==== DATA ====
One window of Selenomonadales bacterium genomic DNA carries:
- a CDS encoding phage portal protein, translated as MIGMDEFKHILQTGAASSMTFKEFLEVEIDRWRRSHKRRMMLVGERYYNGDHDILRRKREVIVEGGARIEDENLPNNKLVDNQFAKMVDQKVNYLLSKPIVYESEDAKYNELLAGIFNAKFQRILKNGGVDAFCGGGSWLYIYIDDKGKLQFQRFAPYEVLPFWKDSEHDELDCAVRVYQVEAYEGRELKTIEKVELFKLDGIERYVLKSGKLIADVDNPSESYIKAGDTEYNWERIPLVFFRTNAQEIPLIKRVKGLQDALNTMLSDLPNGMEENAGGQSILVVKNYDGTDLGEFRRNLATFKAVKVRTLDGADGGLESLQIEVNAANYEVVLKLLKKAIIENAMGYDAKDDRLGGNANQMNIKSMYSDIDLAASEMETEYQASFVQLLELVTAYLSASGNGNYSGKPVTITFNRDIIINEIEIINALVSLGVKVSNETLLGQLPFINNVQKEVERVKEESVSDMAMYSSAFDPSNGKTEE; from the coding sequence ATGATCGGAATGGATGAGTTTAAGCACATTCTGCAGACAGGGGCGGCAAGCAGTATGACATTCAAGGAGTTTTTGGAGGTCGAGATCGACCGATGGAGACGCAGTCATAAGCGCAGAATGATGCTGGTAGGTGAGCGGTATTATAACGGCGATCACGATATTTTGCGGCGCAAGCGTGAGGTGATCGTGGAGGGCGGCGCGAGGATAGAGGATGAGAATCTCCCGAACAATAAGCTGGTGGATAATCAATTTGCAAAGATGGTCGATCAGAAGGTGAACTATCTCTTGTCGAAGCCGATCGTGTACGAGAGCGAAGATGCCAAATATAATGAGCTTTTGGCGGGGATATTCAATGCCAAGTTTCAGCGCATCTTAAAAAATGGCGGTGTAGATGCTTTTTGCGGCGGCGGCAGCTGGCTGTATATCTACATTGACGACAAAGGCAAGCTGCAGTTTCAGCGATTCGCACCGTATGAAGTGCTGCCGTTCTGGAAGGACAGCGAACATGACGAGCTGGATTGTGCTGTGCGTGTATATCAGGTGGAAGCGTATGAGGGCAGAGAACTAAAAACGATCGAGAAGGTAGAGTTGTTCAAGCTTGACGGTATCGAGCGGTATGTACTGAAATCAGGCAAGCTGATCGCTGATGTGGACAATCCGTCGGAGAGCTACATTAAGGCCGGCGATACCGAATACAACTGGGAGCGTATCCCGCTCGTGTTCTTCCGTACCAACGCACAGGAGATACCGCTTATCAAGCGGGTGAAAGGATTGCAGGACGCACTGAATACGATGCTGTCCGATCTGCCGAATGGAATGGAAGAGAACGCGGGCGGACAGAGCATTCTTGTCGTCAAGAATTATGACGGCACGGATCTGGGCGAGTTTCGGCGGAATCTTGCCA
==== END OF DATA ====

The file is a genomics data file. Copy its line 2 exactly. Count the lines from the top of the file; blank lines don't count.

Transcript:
- a CDS encoding phage portal protein, translated as MIGMDEFKHILQTGAASSMTFKEFLEVEIDRWRRSHKRRMMLVGERYYNGDHDILRRKREVIVEGGARIEDENLPNNKLVDNQFAKMVDQKVNYLLSKPIVYESEDAKYNELLAGIFNAKFQRILKNGGVDAFCGGGSWLYIYIDDKGKLQFQRFAPYEVLPFWKDSEHDELDCAVRVYQVEAYEGRELKTIEKVELFKLDGIERYVLKSGKLIADVDNPSESYIKAGDTEYNWERIPLVFFRTNAQEIPLIKRVKGLQDALNTMLSDLPNGMEENAGGQSILVVKNYDGTDLGEFRRNLATFKAVKVRTLDGADGGLESLQIEVNAANYEVVLKLLKKAIIENAMGYDAKDDRLGGNANQMNIKSMYSDIDLAASEMETEYQASFVQLLELVTAYLSASGNGNYSGKPVTITFNRDIIINEIEIINALVSLGVKVSNETLLGQLPFINNVQKEVERVKEESVSDMAMYSSAFDPSNGKTEE; from the coding sequence ATGATCGGAATGGATGAGTTTAAGCACATTCTGCAGACAGGGGCGGCAAGCAGTATGACATTCAAGGAGTTTTTGGAGGTCGAGATCGACCGATGGAGACGCAGTCATAAGCGCAGAATGATGCTGGTAGGTGAGCGGTATTATAACGGCGATCACGATATTTTGCGGCGCAAGCGTGAGGTGATCGTGGAGGGCGGCGCGAGGATAGAGGATGAGAATCTCCCGAACAATAAGCTGGTGGATAATCAATTTGCAAAGATGGTCGATCAGAAGGTGAACTATCTCTTGTCGAAGCCGATCGTGTACGAGAGCGAAGATGCCAAATATAATGAGCTTTTGGCGGGGATATTCAATGCCAAGTTTCAGCGCATCTTAAAAAATGGCGGTGTAGATGCTTTTTGCGGCGGCGGCAGCTGGCTGTATATCTACATTGACGACAAAGGCAAGCTGCAGTTTCAGCGATTCGCACCGTATGAAGTGCTGCCGTTCTGGAAGGACAGCGAACATGACGAGCTGGATTGTGCTGTGCGTGTATATCAGGTGGAAGCGTATGAGGGCAGAGAACTAAAAACGATCGAGAAGGTAGAGTTGTTCAAGCTTGACGGTATCGAGCGGTATGTACTGAAATCAGGCAAGCTGATCGCTGATGTGGACAATCCGTCGGAGAGCTACATTAAGGCCGGCGATACCGAATACAACTGGGAGCGTATCCCGCTCGTGTTCTTCCGTACCAACGCACAGGAGATACCGCTTATCAAGCGGGTGAAAGGATTGCAGGACGCACTGAATACGATGCTGTCCGATCTGCCGAATGGAATGGAAGAGAACGCGGGCGGACAGAGCATTCTTGTCGTCAAGAATTATGACGGCACGGATCTGGGCGAGTTTCGGCGGAATCTTGCCA